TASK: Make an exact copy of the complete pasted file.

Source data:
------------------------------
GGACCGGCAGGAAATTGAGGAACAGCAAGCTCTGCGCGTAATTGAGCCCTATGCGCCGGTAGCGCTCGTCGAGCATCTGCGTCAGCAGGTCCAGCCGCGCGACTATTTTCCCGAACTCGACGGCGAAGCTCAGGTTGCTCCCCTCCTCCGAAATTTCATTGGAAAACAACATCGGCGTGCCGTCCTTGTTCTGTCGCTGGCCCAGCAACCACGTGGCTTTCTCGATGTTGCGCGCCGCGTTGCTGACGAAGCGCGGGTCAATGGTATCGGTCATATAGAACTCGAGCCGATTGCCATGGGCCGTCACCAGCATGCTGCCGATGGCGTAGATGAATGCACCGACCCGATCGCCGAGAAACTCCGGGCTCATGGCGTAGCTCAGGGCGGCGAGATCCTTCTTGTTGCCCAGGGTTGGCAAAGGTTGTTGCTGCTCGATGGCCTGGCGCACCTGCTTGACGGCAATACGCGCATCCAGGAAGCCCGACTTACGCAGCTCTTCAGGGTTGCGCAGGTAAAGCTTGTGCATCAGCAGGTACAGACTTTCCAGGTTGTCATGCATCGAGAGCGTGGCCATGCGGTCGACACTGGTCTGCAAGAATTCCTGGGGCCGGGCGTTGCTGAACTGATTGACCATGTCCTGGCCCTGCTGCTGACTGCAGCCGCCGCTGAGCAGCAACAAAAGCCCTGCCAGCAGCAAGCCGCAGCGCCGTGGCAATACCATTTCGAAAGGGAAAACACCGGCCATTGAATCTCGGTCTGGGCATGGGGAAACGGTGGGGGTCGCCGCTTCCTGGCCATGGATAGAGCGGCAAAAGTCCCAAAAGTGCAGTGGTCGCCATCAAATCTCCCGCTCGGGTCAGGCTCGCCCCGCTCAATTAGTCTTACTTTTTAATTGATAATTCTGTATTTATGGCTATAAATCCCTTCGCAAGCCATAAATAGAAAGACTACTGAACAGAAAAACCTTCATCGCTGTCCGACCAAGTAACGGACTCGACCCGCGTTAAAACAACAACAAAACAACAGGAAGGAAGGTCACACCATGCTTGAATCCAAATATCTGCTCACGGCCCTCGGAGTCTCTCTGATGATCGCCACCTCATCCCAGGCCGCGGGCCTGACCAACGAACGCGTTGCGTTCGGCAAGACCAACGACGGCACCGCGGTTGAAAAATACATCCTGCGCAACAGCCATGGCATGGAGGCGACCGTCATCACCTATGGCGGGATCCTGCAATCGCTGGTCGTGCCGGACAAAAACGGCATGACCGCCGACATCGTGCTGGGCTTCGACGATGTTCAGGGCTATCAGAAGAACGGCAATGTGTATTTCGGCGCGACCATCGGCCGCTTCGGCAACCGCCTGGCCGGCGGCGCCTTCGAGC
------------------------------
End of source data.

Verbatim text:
GGACCGGCAGGAAATTGAGGAACAGCAAGCTCTGCGCGTAATTGAGCCCTATGCGCCGGTAGCGCTCGTCGAGCATCTGCGTCAGCAGGTCCAGCCGCGCGACTATTTTCCCGAACTCGACGGCGAAGCTCAGGTTGCTCCCCTCCTCCGAAATTTCATTGGAAAACAACATCGGCGTGCCGTCCTTGTTCTGTCGCTGGCCCAGCAACCACGTGGCTTTCTCGATGTTGCGCGCCGCGTTGCTGACGAAGCGCGGGTCAATGGTATCGGTCATATAGAACTCGAGCCGATTGCCATGGGCCGTCACCAGCATGCTGCCGATGGCGTAGATGAATGCACCGACCCGATCGCCGAGAAACTCCGGGCTCATGGCGTAGCTCAGGGCGGCGAGATCCTTCTTGTTGCCCAGGGTTGGCAAAGGTTGTTGCTGCTCGATGGCCTGGCGCACCTGCTTGACGGCAATACGCGCATCCAGGAAGCCCGACTTACGCAGCTCTTCAGGGTTGCGCAGGTAAAGCTTGTGCATCAGCAGGTACAGACTTTCCAGGTTGTCATGCATCGAGAGCGTGGCCATGCGGTCGACACTGGTCTGCAAGAATTCCTGGGGCCGGGCGTTGCTGAACTGATTGACCATGTCCTGGCCCTGCTGCTGACTGCAGCCGCCGCTGAGCAGCAACAAAAGCCCTGCCAGCAGCAAGCCGCAGCGCCGTGGCAATACCATTTCGAAAGGGAAAACACCGGCCATTGAATCTCGGTCTGGGCATGGGGAAACGGTGGGGGTCGCCGCTTCCTGGCCATGGATAGAGCGGCAAAAGTCCCAAAAGTGCAGTGGTCGCCATCAAATCTCCCGCTCGGGTCAGGCTCGCCCCGCTCAATTAGTCTTACTTTTTAATTGATAATTCTGTATTTATGGCTATAAATCCCTTCGCAAGCCATAAATAGAAAGACTACTGAACAGAAAAACCTTCATCGCTGTCCGACCAAGTAACGGACTCGACCCGCGTTAAAACAACAACAAAACAACAGGAAGGAAGGTCACACCATGCTTGAATCCAAATATCTGCTCACGGCCCTCGGAGTCTCTCTGATGATCGCCACCTCATCCCAGGCCGCGGGCCTGACCAACGAACGCGTTGCGTTCGGCAAGACCAACGACGGCACCGCGGTTGAAAAATACATCCTGCGCAACAGCCATGGCATGGAGGCGACCGTCATCACCTATGGCGGGATCCTGCAATCGCTGGTCGTGCCGGACAAAAACGGCATGACCGCCGACATCGTGCTGGGCTTCGACGATGTTCAGGGCTATCAGAAGAACGGCAATGTGTATTTCGGCGCGACCATCGGCCGCTTCGGCAACCGCCTGGCCGGCGGCGCCTTCGAGC